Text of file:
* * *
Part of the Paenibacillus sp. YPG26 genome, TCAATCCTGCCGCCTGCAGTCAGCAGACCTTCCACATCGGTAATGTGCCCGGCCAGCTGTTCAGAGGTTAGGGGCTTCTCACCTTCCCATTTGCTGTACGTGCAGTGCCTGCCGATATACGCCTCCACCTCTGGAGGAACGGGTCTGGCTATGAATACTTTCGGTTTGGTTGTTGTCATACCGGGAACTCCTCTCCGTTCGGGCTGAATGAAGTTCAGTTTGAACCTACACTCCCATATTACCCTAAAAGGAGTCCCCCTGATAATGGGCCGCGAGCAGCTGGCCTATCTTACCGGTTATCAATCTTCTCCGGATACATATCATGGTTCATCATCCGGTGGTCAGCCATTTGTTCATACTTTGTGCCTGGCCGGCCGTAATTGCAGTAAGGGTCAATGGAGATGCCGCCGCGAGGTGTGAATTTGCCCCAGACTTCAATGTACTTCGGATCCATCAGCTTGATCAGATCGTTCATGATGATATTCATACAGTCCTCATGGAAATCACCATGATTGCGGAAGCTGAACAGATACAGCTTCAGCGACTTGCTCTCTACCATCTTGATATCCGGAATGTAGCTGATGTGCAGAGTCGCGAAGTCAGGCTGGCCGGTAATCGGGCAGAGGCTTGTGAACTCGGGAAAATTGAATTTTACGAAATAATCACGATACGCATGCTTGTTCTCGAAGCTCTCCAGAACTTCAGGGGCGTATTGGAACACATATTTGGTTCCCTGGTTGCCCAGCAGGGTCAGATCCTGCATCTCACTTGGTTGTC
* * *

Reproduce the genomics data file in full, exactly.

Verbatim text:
Part of the Paenibacillus sp. YPG26 genome, TCAATCCTGCCGCCTGCAGTCAGCAGACCTTCCACATCGGTAATGTGCCCGGCCAGCTGTTCAGAGGTTAGGGGCTTCTCACCTTCCCATTTGCTGTACGTGCAGTGCCTGCCGATATACGCCTCCACCTCTGGAGGAACGGGTCTGGCTATGAATACTTTCGGTTTGGTTGTTGTCATACCGGGAACTCCTCTCCGTTCGGGCTGAATGAAGTTCAGTTTGAACCTACACTCCCATATTACCCTAAAAGGAGTCCCCCTGATAATGGGCCGCGAGCAGCTGGCCTATCTTACCGGTTATCAATCTTCTCCGGATACATATCATGGTTCATCATCCGGTGGTCAGCCATTTGTTCATACTTTGTGCCTGGCCGGCCGTAATTGCAGTAAGGGTCAATGGAGATGCCGCCGCGAGGTGTGAATTTGCCCCAGACTTCAATGTACTTCGGATCCATCAGCTTGATCAGATCGTTCATGATGATATTCATACAGTCCTCATGGAAATCACCATGATTGCGGAAGCTGAACAGATACAGCTTCAGCGACTTGCTCTCTACCATCTTGATATCCGGAATGTAGCTGATGTGCAGAGTCGCGAAGTCAGGCTGGCCGGTAATCGGGCAGAGGCTTGTGAACTCGGGAAAATTGAATTTTACGAAATAATCACGATACGCATGCTTGTTCTCGAAGCTCTCCAGAACTTCAGGGGCGTATTGGAACACATATTTGGTTCCCTGGTTGCCCAGCAGGGTCAGATCCTGCATCTCACTTGGTTGTC